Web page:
When compliments do more harm than good

We all think our children are the cutest, prettiest and smartest. We may think so, in fact we should. We want to cheer them on and make them feel proud about themselves. Of course we want them to have a secure self-esteem, show good progress and even excel in what they do.

There is however a few things we need to try to avoid when we praise our children:

We need to be sincere. Your body language and tone of voice will give your insincerity away and your child will feel disappointed.

Children should earn the praise. They know when their performance doesn’t earn your appraisal. You might consider using phrases such as “you made an interesting picture,” or “I like your angle on this project.”

Do not always focus on the outcome, but rather the process. Does he always have to score a tri to earn your approval? Does she háve to draw a pretty picture? Always focussing on the outcome might send a message that they are only good enough when they perform and live up to certain expectations. What about “I am proud of you, I could see you played your heart out on the field,” or “Wow, look at you enjoying painting that picture.” Thís will build their self-esteem and motivate them to carry on.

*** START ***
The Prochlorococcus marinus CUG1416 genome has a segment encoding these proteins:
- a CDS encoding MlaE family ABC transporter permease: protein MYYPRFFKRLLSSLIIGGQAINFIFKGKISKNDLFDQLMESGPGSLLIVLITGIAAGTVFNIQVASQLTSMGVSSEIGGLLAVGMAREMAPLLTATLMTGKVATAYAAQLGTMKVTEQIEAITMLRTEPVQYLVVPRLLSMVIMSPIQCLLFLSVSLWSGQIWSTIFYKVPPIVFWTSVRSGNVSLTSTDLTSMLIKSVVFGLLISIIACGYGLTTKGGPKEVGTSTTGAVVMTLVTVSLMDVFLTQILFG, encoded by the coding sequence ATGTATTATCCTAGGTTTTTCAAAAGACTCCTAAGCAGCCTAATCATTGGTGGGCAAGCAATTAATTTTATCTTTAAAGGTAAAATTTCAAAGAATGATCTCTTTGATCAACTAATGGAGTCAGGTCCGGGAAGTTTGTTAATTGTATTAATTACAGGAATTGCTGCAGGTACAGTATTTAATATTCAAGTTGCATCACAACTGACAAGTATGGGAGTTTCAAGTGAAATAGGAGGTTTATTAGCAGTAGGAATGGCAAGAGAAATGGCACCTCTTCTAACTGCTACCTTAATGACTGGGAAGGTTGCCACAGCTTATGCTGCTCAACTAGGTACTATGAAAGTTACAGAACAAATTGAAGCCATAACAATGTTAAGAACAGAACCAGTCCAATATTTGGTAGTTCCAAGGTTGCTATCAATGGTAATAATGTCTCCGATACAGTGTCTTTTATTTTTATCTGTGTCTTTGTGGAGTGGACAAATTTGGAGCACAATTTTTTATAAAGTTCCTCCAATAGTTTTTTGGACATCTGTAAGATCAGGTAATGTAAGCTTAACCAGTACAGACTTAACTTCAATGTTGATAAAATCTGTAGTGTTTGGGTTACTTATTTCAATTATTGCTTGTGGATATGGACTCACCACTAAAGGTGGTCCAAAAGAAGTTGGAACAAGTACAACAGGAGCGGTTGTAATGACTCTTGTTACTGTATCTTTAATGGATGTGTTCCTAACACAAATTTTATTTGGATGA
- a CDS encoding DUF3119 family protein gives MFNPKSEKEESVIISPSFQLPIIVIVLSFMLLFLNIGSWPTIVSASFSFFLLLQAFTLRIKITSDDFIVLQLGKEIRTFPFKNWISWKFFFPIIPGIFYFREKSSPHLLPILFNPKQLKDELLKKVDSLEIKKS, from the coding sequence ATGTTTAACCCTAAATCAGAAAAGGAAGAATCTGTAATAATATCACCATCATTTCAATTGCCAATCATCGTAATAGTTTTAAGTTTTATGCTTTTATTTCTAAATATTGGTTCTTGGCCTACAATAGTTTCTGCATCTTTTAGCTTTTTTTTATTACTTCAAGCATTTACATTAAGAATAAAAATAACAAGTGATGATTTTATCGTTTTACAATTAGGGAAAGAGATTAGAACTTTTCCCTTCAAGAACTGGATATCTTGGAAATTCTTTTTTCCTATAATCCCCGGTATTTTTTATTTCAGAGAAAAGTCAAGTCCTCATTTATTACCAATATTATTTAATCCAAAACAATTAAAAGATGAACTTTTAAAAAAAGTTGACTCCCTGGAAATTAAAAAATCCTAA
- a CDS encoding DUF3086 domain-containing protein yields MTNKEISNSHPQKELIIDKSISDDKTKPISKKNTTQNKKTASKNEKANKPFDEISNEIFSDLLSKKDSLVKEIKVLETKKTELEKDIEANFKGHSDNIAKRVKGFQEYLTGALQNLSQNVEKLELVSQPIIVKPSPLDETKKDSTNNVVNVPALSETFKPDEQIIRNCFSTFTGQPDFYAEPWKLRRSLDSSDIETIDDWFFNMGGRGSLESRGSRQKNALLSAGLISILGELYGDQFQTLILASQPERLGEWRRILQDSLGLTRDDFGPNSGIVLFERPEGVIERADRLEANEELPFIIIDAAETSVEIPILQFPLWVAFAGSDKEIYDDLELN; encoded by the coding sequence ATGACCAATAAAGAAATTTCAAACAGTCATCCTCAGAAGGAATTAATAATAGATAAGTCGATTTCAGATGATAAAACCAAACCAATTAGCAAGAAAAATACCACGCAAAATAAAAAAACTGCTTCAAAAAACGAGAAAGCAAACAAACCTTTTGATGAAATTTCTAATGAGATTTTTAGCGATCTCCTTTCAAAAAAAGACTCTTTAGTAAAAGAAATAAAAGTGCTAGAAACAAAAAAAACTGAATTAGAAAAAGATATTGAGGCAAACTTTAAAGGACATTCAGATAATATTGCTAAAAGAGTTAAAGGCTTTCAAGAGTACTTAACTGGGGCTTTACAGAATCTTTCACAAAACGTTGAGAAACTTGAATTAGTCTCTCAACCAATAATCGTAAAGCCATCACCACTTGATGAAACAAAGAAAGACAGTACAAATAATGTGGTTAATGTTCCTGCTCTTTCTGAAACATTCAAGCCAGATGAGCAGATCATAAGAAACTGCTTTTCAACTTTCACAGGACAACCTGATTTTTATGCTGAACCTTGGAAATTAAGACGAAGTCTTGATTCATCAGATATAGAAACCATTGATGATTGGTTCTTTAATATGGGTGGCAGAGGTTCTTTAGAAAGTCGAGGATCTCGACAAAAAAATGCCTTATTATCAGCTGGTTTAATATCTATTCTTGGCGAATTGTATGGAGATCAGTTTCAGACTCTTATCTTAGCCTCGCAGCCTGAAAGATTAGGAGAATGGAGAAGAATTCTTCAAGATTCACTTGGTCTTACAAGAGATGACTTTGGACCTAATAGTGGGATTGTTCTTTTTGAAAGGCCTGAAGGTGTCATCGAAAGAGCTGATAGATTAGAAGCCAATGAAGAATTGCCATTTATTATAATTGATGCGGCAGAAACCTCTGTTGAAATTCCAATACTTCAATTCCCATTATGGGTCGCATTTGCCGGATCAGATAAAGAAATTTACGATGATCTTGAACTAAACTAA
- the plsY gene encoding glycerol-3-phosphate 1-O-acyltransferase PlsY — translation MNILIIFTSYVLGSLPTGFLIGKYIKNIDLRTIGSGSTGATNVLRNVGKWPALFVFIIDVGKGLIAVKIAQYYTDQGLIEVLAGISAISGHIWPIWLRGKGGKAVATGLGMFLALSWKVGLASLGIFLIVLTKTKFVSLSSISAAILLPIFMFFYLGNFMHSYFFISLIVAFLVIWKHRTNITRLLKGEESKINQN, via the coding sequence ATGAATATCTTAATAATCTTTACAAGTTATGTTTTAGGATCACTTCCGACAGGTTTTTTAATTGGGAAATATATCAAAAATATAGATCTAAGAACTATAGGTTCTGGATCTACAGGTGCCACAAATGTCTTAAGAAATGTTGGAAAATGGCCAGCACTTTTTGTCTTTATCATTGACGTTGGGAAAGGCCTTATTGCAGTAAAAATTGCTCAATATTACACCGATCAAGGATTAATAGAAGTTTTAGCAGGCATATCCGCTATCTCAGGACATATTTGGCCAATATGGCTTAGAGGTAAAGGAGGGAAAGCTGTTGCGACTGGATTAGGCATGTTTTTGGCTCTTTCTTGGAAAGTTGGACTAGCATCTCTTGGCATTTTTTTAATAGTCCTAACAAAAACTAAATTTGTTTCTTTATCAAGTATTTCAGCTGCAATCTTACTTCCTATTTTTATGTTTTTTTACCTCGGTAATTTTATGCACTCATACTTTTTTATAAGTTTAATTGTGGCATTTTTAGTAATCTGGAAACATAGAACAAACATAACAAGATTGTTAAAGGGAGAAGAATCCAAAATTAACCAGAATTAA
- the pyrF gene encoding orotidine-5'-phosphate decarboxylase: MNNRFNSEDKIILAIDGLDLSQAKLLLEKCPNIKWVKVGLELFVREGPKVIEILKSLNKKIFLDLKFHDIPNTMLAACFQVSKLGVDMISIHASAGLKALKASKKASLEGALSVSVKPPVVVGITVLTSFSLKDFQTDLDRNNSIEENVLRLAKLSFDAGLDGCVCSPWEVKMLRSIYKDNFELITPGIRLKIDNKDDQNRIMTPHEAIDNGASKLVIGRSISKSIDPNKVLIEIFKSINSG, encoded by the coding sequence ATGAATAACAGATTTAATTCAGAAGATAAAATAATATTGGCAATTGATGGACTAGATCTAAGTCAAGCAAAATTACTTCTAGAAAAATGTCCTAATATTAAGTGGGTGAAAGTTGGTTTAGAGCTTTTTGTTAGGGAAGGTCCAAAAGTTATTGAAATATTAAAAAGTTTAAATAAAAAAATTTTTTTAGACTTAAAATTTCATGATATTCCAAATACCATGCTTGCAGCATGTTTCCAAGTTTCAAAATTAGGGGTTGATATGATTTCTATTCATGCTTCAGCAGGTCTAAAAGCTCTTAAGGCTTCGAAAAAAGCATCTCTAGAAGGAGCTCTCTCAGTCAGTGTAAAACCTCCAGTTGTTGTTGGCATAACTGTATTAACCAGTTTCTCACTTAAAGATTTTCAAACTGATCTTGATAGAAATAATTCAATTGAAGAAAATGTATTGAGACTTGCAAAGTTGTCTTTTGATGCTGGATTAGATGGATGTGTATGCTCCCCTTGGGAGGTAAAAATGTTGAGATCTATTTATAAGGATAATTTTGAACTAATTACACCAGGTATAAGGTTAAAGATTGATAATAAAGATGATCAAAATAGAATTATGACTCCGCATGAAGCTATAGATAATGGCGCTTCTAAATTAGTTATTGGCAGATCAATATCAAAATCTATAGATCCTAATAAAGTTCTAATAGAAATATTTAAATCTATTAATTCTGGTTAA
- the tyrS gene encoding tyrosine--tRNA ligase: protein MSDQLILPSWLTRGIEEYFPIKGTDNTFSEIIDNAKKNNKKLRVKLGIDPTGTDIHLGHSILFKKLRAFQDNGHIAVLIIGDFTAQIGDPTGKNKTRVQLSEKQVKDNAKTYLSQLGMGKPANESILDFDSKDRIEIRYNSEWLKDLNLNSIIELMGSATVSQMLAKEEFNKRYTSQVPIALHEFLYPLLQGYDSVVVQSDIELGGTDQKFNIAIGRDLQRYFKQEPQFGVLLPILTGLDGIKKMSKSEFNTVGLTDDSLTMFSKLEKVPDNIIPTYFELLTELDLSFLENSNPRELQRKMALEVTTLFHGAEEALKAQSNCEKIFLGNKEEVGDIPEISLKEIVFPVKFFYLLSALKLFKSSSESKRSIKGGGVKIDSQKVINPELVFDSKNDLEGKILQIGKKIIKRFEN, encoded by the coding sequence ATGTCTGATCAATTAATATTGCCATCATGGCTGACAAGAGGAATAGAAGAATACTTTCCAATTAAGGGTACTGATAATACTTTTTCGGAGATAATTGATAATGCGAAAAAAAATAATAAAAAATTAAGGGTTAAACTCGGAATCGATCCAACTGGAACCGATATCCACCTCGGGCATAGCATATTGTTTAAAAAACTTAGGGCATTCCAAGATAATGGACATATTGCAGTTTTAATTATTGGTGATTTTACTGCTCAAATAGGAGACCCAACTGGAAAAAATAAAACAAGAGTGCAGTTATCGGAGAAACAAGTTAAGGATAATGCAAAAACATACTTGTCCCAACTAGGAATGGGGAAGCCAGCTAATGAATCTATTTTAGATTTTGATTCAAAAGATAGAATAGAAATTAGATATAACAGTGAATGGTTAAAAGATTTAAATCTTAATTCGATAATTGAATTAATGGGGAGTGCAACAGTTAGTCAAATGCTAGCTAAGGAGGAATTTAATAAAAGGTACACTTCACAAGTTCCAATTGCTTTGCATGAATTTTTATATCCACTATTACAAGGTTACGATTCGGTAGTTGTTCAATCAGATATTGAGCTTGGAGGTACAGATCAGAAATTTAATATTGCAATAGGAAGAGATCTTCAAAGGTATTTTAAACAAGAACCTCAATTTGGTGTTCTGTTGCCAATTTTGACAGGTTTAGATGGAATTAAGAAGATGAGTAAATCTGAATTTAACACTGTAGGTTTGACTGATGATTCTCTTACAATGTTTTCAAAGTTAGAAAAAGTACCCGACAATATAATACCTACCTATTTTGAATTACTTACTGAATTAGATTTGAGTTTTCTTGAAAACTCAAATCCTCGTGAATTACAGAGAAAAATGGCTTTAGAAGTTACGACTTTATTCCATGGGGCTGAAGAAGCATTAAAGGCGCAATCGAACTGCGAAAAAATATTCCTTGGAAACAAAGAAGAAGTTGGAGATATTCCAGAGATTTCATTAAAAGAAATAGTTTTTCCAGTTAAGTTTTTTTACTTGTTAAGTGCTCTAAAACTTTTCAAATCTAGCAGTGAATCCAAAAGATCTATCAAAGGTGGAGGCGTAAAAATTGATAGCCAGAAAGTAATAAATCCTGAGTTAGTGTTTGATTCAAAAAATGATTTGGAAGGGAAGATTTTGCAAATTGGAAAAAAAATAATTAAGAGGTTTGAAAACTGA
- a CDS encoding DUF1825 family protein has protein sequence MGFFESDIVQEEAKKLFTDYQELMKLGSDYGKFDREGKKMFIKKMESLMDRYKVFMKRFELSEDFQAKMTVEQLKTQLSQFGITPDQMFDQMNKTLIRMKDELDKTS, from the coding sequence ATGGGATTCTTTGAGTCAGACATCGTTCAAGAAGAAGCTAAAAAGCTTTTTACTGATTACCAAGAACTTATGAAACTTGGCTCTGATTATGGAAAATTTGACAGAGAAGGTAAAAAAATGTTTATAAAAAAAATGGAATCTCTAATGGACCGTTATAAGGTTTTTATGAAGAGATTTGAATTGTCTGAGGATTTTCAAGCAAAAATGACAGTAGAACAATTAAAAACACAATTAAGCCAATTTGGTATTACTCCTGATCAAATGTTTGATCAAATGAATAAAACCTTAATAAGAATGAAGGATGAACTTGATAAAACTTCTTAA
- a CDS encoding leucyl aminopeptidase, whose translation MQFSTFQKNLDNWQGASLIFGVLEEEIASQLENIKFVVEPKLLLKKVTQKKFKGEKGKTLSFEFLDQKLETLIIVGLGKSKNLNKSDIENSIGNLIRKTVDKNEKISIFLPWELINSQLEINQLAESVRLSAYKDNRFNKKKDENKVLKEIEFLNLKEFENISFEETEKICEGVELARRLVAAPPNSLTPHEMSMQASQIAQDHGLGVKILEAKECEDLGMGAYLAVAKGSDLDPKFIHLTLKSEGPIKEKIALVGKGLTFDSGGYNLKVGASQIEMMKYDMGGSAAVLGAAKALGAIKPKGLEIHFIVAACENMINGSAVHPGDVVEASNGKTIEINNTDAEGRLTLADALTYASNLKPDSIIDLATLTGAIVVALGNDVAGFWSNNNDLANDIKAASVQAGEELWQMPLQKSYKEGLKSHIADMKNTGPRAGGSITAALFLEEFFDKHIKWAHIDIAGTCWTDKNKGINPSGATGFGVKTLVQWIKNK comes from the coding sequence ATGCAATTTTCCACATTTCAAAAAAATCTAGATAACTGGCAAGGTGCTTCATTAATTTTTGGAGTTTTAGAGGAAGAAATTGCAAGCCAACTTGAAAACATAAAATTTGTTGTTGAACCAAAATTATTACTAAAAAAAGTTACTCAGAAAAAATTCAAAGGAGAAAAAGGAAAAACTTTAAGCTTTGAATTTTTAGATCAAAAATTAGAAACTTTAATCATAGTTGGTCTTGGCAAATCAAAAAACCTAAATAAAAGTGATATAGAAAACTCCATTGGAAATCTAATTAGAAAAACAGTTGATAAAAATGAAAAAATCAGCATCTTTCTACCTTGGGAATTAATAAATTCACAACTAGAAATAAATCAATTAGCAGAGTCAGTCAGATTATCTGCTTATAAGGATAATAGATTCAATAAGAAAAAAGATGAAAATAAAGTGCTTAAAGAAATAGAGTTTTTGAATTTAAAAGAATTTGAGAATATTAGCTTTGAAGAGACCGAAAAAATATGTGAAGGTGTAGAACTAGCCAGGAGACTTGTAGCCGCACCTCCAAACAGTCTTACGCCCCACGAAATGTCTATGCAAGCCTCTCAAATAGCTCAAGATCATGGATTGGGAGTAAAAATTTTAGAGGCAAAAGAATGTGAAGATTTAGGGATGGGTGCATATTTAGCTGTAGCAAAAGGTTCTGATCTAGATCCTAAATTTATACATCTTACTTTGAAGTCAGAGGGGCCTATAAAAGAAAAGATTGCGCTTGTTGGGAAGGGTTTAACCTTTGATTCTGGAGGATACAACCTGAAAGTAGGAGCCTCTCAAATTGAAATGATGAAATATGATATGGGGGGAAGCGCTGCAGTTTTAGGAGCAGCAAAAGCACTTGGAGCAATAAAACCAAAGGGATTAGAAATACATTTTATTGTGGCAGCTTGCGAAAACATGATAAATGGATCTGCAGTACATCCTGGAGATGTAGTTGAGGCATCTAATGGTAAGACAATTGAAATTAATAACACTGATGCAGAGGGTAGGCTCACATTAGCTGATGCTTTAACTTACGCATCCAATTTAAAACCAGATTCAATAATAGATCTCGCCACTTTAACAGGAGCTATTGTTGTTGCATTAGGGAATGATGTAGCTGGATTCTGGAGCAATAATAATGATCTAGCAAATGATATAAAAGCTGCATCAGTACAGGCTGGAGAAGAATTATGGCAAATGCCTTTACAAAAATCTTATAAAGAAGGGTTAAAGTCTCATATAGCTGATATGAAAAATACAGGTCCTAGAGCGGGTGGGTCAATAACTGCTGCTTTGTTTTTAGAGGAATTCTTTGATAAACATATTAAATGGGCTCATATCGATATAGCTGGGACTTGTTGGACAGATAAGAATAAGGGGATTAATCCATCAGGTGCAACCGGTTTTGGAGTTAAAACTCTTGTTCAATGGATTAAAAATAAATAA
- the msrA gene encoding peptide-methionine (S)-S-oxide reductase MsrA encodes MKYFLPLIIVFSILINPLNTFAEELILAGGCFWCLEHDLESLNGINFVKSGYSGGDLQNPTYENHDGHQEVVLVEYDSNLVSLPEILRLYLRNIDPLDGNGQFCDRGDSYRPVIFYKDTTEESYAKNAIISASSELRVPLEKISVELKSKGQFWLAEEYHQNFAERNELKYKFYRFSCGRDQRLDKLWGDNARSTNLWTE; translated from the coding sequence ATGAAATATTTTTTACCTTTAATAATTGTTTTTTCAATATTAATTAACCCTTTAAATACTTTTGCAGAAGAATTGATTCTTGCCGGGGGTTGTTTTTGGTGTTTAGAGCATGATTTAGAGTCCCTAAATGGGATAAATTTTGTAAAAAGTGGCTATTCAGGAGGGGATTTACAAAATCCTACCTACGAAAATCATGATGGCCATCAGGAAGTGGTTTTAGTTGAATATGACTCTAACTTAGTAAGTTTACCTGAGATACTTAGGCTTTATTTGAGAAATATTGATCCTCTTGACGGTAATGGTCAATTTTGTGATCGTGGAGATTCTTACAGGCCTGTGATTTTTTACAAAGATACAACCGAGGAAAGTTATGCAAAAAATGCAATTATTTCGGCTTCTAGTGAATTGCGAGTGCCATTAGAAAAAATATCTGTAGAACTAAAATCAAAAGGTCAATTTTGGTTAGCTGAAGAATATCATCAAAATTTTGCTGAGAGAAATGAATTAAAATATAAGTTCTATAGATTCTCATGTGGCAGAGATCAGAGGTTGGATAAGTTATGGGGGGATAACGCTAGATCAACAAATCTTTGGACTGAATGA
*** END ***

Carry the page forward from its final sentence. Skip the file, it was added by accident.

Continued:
Never compare a child with others. Each child has their own strengths. Children should not have to compete with other children to win approval.

Every child is a unique being. Let them use their creativity and do their best without feeling the need to impress.

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